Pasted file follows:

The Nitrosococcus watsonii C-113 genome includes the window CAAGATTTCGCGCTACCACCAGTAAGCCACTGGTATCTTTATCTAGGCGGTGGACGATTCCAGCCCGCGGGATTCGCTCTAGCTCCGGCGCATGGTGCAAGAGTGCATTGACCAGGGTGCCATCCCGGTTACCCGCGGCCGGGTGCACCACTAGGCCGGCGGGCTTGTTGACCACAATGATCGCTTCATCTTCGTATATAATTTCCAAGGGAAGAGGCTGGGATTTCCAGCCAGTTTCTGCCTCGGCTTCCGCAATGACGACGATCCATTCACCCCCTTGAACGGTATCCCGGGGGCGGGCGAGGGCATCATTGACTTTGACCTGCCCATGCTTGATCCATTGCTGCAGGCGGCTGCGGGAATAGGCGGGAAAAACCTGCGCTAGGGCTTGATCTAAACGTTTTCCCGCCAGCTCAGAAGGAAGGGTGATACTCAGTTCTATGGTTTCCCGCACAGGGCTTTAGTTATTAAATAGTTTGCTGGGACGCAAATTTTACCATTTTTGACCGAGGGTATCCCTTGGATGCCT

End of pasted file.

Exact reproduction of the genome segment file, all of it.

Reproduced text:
The Nitrosococcus watsonii C-113 genome includes the window CAAGATTTCGCGCTACCACCAGTAAGCCACTGGTATCTTTATCTAGGCGGTGGACGATTCCAGCCCGCGGGATTCGCTCTAGCTCCGGCGCATGGTGCAAGAGTGCATTGACCAGGGTGCCATCCCGGTTACCCGCGGCCGGGTGCACCACTAGGCCGGCGGGCTTGTTGACCACAATGATCGCTTCATCTTCGTATATAATTTCCAAGGGAAGAGGCTGGGATTTCCAGCCAGTTTCTGCCTCGGCTTCCGCAATGACGACGATCCATTCACCCCCTTGAACGGTATCCCGGGGGCGGGCGAGGGCATCATTGACTTTGACCTGCCCATGCTTGATCCATTGCTGCAGGCGGCTGCGGGAATAGGCGGGAAAAACCTGCGCTAGGGCTTGATCTAAACGTTTTCCCGCCAGCTCAGAAGGAAGGGTGATACTCAGTTCTATGGTTTCCCGCACAGGGCTTTAGTTATTAAATAGTTTGCTGGGACGCAAATTTTACCATTTTTGACCGAGGGTATCCCTTGGATGCCT